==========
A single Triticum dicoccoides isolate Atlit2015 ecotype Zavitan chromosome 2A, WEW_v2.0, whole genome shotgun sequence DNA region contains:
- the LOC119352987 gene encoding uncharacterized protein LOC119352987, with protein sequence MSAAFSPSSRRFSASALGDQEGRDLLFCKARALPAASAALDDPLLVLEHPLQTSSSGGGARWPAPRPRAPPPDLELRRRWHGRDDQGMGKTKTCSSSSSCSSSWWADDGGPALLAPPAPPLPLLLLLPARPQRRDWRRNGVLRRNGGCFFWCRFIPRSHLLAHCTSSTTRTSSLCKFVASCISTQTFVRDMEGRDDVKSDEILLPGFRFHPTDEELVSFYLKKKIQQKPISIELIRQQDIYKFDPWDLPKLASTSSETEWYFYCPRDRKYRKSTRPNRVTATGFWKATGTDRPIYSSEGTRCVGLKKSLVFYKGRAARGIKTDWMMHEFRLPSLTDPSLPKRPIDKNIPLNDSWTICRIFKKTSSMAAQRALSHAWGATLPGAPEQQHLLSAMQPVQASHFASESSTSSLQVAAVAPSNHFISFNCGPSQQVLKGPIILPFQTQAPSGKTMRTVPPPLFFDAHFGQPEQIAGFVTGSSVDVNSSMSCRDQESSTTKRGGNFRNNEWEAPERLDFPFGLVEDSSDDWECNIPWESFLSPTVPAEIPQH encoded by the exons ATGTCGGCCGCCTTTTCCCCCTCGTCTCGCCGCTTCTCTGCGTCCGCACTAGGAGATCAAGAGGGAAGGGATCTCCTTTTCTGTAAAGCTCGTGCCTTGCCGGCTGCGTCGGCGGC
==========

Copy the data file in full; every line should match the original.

A single Triticum dicoccoides isolate Atlit2015 ecotype Zavitan chromosome 2A, WEW_v2.0, whole genome shotgun sequence DNA region contains:
- the LOC119352987 gene encoding uncharacterized protein LOC119352987, with protein sequence MSAAFSPSSRRFSASALGDQEGRDLLFCKARALPAASAALDDPLLVLEHPLQTSSSGGGARWPAPRPRAPPPDLELRRRWHGRDDQGMGKTKTCSSSSSCSSSWWADDGGPALLAPPAPPLPLLLLLPARPQRRDWRRNGVLRRNGGCFFWCRFIPRSHLLAHCTSSTTRTSSLCKFVASCISTQTFVRDMEGRDDVKSDEILLPGFRFHPTDEELVSFYLKKKIQQKPISIELIRQQDIYKFDPWDLPKLASTSSETEWYFYCPRDRKYRKSTRPNRVTATGFWKATGTDRPIYSSEGTRCVGLKKSLVFYKGRAARGIKTDWMMHEFRLPSLTDPSLPKRPIDKNIPLNDSWTICRIFKKTSSMAAQRALSHAWGATLPGAPEQQHLLSAMQPVQASHFASESSTSSLQVAAVAPSNHFISFNCGPSQQVLKGPIILPFQTQAPSGKTMRTVPPPLFFDAHFGQPEQIAGFVTGSSVDVNSSMSCRDQESSTTKRGGNFRNNEWEAPERLDFPFGLVEDSSDDWECNIPWESFLSPTVPAEIPQH encoded by the exons ATGTCGGCCGCCTTTTCCCCCTCGTCTCGCCGCTTCTCTGCGTCCGCACTAGGAGATCAAGAGGGAAGGGATCTCCTTTTCTGTAAAGCTCGTGCCTTGCCGGCTGCGTCGGCGGC